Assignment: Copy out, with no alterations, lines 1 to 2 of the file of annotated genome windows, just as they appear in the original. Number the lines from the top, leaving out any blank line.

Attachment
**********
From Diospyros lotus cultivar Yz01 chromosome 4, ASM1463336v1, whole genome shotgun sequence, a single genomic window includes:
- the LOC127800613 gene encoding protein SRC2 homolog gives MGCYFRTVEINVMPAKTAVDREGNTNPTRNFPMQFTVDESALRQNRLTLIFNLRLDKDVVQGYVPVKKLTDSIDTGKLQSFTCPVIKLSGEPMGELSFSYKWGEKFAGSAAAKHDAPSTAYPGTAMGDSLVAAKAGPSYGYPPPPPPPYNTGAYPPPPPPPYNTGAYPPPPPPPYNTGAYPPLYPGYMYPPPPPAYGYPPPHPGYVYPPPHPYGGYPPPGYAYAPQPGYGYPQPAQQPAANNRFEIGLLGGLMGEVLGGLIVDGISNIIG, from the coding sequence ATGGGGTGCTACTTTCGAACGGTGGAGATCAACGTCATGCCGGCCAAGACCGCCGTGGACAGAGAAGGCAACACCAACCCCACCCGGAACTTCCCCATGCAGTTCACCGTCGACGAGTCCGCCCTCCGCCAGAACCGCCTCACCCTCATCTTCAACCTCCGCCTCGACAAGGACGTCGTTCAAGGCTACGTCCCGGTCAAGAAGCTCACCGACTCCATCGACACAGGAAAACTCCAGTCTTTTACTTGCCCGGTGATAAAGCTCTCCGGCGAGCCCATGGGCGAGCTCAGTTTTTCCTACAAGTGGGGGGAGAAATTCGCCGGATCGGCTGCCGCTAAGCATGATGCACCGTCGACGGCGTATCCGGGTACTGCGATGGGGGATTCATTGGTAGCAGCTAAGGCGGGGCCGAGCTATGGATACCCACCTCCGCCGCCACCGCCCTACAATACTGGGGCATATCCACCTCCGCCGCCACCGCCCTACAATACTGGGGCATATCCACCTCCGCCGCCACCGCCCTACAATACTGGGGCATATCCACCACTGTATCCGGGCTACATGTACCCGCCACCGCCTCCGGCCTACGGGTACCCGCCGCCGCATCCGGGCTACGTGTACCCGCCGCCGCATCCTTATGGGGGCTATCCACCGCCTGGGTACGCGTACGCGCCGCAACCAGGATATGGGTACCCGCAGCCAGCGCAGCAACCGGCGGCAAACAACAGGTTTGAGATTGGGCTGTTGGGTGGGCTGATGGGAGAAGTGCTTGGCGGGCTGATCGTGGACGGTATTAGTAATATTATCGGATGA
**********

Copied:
From Diospyros lotus cultivar Yz01 chromosome 4, ASM1463336v1, whole genome shotgun sequence, a single genomic window includes:
- the LOC127800613 gene encoding protein SRC2 homolog gives MGCYFRTVEINVMPAKTAVDREGNTNPTRNFPMQFTVDESALRQNRLTLIFNLRLDKDVVQGYVPVKKLTDSIDTGKLQSFTCPVIKLSGEPMGELSFSYKWGEKFAGSAAAKHDAPSTAYPGTAMGDSLVAAKAGPSYGYPPPPPPPYNTGAYPPPPPPPYNTGAYPPPPPPPYNTGAYPPLYPGYMYPPPPPAYGYPPPHPGYVYPPPHPYGGYPPPGYAYAPQPGYGYPQPAQQPAANNRFEIGLLGGLMGEVLGGLIVDGISNIIG, from the coding sequence ATGGGGTGCTACTTTCGAACGGTGGAGATCAACGTCATGCCGGCCAAGACCGCCGTGGACAGAGAAGGCAACACCAACCCCACCCGGAACTTCCCCATGCAGTTCACCGTCGACGAGTCCGCCCTCCGCCAGAACCGCCTCACCCTCATCTTCAACCTCCGCCTCGACAAGGACGTCGTTCAAGGCTACGTCCCGGTCAAGAAGCTCACCGACTCCATCGACACAGGAAAACTCCAGTCTTTTACTTGCCCGGTGATAAAGCTCTCCGGCGAGCCCATGGGCGAGCTCAGTTTTTCCTACAAGTGGGGGGAGAAATTCGCCGGATCGGCTGCCGCTAAGCATGATGCACCGTCGACGGCGTATCCGGGTACTGCGATGGGGGATTCATTGGTAGCAGCTAAGGCGGGGCCGAGCTATGGATACCCACCTCCGCCGCCACCGCCCTACAATACTGGGGCATATCCACCTCCGCCGCCACCGCCCTACAATACTGGGGCATATCCACCTCCGCCGCCACCGCCCTACAATACTGGGGCATATCCACCACTGTATCCGGGCTACATGTACCCGCCACCGCCTCCGGCCTACGGGTACCCGCCGCCGCATCCGGGCTACGTGTACCCGCCGCCGCATCCTTATGGGGGCTATCCACCGCCTGGGTACGCGTACGCGCCGCAACCAGGATATGGGTACCCGCAGCCAGCGCAGCAACCGGCGGCAAACAACAGGTTTGAGATTGGGCTGTTGGGTGGGCTGATGGGAGAAGTGCTTGGCGGGCTGATCGTGGACGGTATTAGTAATATTATCGGATGA